While most of Alyssa Lowery's classmates at the University of Illinois—Urbana-Champaign were enjoying their month of winter break this year, Lowery was at her computer, spending hours watching lectures and doing homework for an online science course. This summer, she took two classes at a community college. All of this extra effort is so Lowery, who is double majoring in Spanish and linguistics, can graduate in three years and, she estimates, save $25,000.
With college costs climbing and outstanding student loan debt at a record $1.2 trillion, little wonder that many students try to pare a semester or a full year of expenses off the tally, especially if they're planning to go on to graduate school. But is the time – and money – saved as smart a financial move as you might think?
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"I definitely sacrifice on sleep and some of the typical college experience," Lowery admits, noting that although she's found a community as a member of Kappa Delta sorority, she has managed to squeeze in only a handful of social functions because of her heavy course load. Still, she says, "I've talked to people who've graduated early and most of them don't have regrets."
• What do you want to get out of college? If you view school purely as a means to a job or entree to professional school, then getting to that goal as fast as possible may be the right move. But many educators point out that the college experience is also about putting time and effort into developing a network, as well as critical thinking and writing skills and key professional capabilities like teamwork and communication.
"You don't get those skills because you pushed the right buttons on a Scantron to pass a test," says David Laude, the University of Texas—Austin's senior vice provost of enrollment and curriculum services.
• Just how much are you saving? Be sure to factor in the cost of summer school and winter break classes, plus extra charges you may rack up during the regular semester above a certain number of credits.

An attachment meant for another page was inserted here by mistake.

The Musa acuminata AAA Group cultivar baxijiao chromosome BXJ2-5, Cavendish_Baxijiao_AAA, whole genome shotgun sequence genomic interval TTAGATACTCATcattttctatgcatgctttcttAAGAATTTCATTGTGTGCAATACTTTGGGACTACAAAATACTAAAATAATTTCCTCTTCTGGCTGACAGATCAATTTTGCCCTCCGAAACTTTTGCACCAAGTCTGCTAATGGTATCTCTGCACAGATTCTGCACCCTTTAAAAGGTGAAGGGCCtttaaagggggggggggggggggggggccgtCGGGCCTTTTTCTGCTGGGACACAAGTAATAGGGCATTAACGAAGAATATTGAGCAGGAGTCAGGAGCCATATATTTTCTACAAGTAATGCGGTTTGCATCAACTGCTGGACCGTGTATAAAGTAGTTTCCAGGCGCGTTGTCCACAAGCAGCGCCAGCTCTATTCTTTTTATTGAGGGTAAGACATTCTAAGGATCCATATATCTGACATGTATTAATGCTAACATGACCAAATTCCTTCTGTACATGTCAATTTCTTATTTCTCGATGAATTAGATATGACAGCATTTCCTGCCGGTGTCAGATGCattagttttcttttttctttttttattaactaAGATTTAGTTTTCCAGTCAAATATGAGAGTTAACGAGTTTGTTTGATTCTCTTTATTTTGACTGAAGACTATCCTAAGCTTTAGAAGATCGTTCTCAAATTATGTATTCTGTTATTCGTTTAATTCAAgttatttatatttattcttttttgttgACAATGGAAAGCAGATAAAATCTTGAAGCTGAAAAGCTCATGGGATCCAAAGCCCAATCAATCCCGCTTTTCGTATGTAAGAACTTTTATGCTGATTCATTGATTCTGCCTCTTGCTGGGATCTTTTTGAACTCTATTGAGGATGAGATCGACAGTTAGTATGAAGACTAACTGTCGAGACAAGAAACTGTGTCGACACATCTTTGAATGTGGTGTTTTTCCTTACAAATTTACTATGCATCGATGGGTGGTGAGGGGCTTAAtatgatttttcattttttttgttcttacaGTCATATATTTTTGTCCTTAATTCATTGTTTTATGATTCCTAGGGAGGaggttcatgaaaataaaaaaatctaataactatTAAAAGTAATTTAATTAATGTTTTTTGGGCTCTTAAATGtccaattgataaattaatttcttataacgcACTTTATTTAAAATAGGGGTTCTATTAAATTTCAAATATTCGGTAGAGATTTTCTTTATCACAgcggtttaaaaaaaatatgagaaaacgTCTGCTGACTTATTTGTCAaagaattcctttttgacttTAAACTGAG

• Will you suffer from missing classes and internships? Largely in response to employers' interest in hiring young people with real-world perspective, there's greater emphasis these days on participating in experiential learning through internships, study abroad and service activities, for example.
Michael Sciola, associate vice president for institutional advancement and director of career services atColgate University in New York, suggests that anyone intent on a shortened stay visit the career services office "the second day you're on campus." And often.
Keep in mind that many companies hire almost exclusively out of internship programs, among them Wall Street banks, insurance firms and entertainment companies.
• Are you willing to sacrifice the chance to explore widely? According to some estimates, about 85 percent of students change their majors at least once. Lack of time to look into possible options during college may mean you'll end up paying for more education later. On the other hand, you may be better able to afford graduate school.
Christen Robinson, 32, finished her degree in economics at University of North Carolina—Greensboro in just 2.5 years, graduated in 2014 and works for an attorney; she now has her sights set on a master's degree in digital forensics and cyber investigation at University of Maryland University College.
• Do you think the fast track will make you seem like a whiz kid? "I wish I knew how that folklore got started," says Margaret Bruzelius, senior class dean at Smith College in Massachusetts, who encounters it frequently. "Actually, employers will just think you're really young."
As for grad schools, they want to see the best possible academic record. "It doesn't do you much good to graduate quickly with a really mediocre record," Bruzelius says.
If you're set on graduating early, it's never too soon to start planning, since one way to earn (cheap) credits is to pick them up during high school.
Advanced Placement exams cost about $90, compared with the hundreds or thousands you might pay for the same credits on campus. If your school offers the International Baccalaureate program, you could potentially enter college as a sophomore. And many high schools partner with community colleges in dual-enrollment arrangements that grant both high school and college credit.
Caveat: Elite schools may accept few or none of these credits, and those that do often won't count them toward your major. Once you get to college, you'll need to map out your strategy as soon as possible to make sure you don't end up having to hang around to get a required course.
One cost-cutting option is to take summer classes at a community college or public university. Another is to earn credit by passing exams. The College Board's College Level Examination Program features 33 tests, in subjects ranging from foreign language to math, that cover material typically taught during the first two years of college. One way to prepare is to take the free self-paced courses available from the nonprofit Saylor Foundation.
Finally, the American Council on Education, an association of college presidents and other institutions, offers a service that evaluates military experience, workplace training and online courses from nonaccredited AP providers to determine what sort of course credit they might be worth. More than 2,000 schools say they will consider ACE recommendations.
This story is excerpted from the U.S. News "Best Colleges 2016" guidebook, which features in-depth articles, rankings and data.